New fire protection gear to be purchased for road department

Alisa Boswell

The Roosevelt County Road Department will soon be fighting fires in new personal protection gear.

The Roosevelt County Commission recently approved funding to purchase 15 wildland suits at about $325 a piece.

“These guys go out there and they’re very critical to helping with grass fires, and they’re not very well protected,” Roosevelt County Manager Charlene Webb said. “We feel we need to do whatever we can to help protect them. It’s long overdue.”

Webb said Commissioner Kendell Buzard took the initiative to help obtain the new equipment, working closely with Portales firefighter Lt. Steven Cain to find the right equipment for road workers.

“They don’t offer good enough protection for what we’re doing,” Fire Chief Gary Nuckols said of the wildland suits, which are no longer used by firefighters. “But for the county and road department, that’s really gonna help protect them much better than they were in the past.”

The county’s road department has been helping fight fires for a long time, according to Road Department Superintendent Ricky Lovato.

“These guys have been doing it over 20 years, so they just know what to do now,” Lovato said of road department employees. “All these guys have years and years experience and I learned from them, so it wasn’t intimidating at all (going into it).”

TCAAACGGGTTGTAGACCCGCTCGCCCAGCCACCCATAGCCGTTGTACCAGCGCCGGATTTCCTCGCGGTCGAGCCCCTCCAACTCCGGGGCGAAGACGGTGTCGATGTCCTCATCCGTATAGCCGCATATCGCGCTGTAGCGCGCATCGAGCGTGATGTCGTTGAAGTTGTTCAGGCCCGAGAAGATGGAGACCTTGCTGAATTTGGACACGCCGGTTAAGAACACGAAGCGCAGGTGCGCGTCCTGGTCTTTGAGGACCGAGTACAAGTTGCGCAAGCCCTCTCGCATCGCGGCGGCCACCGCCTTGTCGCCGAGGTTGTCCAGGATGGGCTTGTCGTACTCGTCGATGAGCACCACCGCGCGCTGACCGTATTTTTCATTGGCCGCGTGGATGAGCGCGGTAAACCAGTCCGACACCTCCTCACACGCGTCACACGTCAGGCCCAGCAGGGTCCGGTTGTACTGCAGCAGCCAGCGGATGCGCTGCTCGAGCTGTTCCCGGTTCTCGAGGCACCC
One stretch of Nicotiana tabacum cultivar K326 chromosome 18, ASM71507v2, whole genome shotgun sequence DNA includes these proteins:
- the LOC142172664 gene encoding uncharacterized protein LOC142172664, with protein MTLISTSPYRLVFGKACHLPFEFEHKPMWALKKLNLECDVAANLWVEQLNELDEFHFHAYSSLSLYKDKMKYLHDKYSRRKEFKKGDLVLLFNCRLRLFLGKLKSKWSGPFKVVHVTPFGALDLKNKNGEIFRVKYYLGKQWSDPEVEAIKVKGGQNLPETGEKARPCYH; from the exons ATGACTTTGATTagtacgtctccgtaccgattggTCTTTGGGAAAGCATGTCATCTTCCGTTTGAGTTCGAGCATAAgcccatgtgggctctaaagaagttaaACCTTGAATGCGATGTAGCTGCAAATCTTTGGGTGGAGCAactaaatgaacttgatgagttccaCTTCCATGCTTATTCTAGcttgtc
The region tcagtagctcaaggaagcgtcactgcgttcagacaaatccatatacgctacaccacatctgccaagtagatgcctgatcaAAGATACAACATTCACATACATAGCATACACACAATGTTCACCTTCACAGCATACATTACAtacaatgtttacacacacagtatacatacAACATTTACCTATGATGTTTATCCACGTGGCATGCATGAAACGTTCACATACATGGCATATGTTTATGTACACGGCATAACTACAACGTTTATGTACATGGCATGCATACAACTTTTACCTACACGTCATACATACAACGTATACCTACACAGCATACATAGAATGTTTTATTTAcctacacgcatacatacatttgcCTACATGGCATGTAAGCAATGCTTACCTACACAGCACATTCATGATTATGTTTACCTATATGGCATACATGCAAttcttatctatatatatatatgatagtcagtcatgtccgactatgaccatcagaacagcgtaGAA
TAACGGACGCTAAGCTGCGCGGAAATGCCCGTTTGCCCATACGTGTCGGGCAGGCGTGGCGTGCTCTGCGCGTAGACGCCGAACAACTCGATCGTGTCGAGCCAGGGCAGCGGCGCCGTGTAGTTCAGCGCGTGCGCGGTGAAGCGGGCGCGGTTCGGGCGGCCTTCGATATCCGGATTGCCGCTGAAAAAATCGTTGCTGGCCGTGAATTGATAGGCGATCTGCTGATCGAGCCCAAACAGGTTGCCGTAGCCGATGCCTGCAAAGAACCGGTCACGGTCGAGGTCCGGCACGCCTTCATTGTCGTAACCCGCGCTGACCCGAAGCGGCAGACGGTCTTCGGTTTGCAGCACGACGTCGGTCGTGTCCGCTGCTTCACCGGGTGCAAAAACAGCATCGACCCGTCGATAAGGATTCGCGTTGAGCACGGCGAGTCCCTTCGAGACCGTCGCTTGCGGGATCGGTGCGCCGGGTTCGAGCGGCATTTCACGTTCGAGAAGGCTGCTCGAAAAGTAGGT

Lovato said the standard protocol when going out to a fire is for one to two road graders to be with one fire truck.

“We always enter the fire way ahead of it, so we’re not putting anyone in danger,” Lovato said. “We always try to get ahead of it quite a bit, so we don’t get ourselves in trouble. But when the wind’s blowing and the grass is really thick, there’s not a whole lot you can do but just head it off.”

Lovato said the danger for road department crews is when a grader stalls because it becomes overheated while at a fire site. He said there are times when road department members have to exit the grader to get further away from the fire, placing them within range of flying embers and high levels of heat.

“Preferably you pull out and get away from the fire, but if it stalls out because it’s overheated, you have to get out near the fire,” Lovato said. “Before they leave the job site to go to a fire, they make sure everything’s in order with the graders. Now that we’re going to receive this brush fire apparel, it will be a policy for them to put them on before they leave to a fire.”

Nuckols said the road department has been vital to helping with fighting fires, especially in times of drought.

“Every time we call them, they’re always there,” Nuckols said. “We couldn’t do our job as effectively without them. We really appreciate what they do.”